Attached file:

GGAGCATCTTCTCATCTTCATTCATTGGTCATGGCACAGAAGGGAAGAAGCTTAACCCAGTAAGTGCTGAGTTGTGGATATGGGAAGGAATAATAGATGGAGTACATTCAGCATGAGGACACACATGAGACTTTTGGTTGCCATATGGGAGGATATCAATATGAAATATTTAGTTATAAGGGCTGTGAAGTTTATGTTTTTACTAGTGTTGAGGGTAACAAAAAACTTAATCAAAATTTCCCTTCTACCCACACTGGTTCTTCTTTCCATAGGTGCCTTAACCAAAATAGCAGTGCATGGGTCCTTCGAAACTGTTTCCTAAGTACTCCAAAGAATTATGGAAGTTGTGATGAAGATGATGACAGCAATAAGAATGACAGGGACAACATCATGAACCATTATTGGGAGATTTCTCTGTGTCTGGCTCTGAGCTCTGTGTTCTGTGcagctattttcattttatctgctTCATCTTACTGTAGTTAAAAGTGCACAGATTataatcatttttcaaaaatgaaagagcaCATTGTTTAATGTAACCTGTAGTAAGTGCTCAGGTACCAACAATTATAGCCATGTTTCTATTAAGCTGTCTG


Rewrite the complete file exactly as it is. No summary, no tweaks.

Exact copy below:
GGAGCATCTTCTCATCTTCATTCATTGGTCATGGCACAGAAGGGAAGAAGCTTAACCCAGTAAGTGCTGAGTTGTGGATATGGGAAGGAATAATAGATGGAGTACATTCAGCATGAGGACACACATGAGACTTTTGGTTGCCATATGGGAGGATATCAATATGAAATATTTAGTTATAAGGGCTGTGAAGTTTATGTTTTTACTAGTGTTGAGGGTAACAAAAAACTTAATCAAAATTTCCCTTCTACCCACACTGGTTCTTCTTTCCATAGGTGCCTTAACCAAAATAGCAGTGCATGGGTCCTTCGAAACTGTTTCCTAAGTACTCCAAAGAATTATGGAAGTTGTGATGAAGATGATGACAGCAATAAGAATGACAGGGACAACATCATGAACCATTATTGGGAGATTTCTCTGTGTCTGGCTCTGAGCTCTGTGTTCTGTGcagctattttcattttatctgctTCATCTTACTGTAGTTAAAAGTGCACAGATTataatcatttttcaaaaatgaaagagcaCATTGTTTAATGTAACCTGTAGTAAGTGCTCAGGTACCAACAATTATAGCCATGTTTCTATTAAGCTGTCTG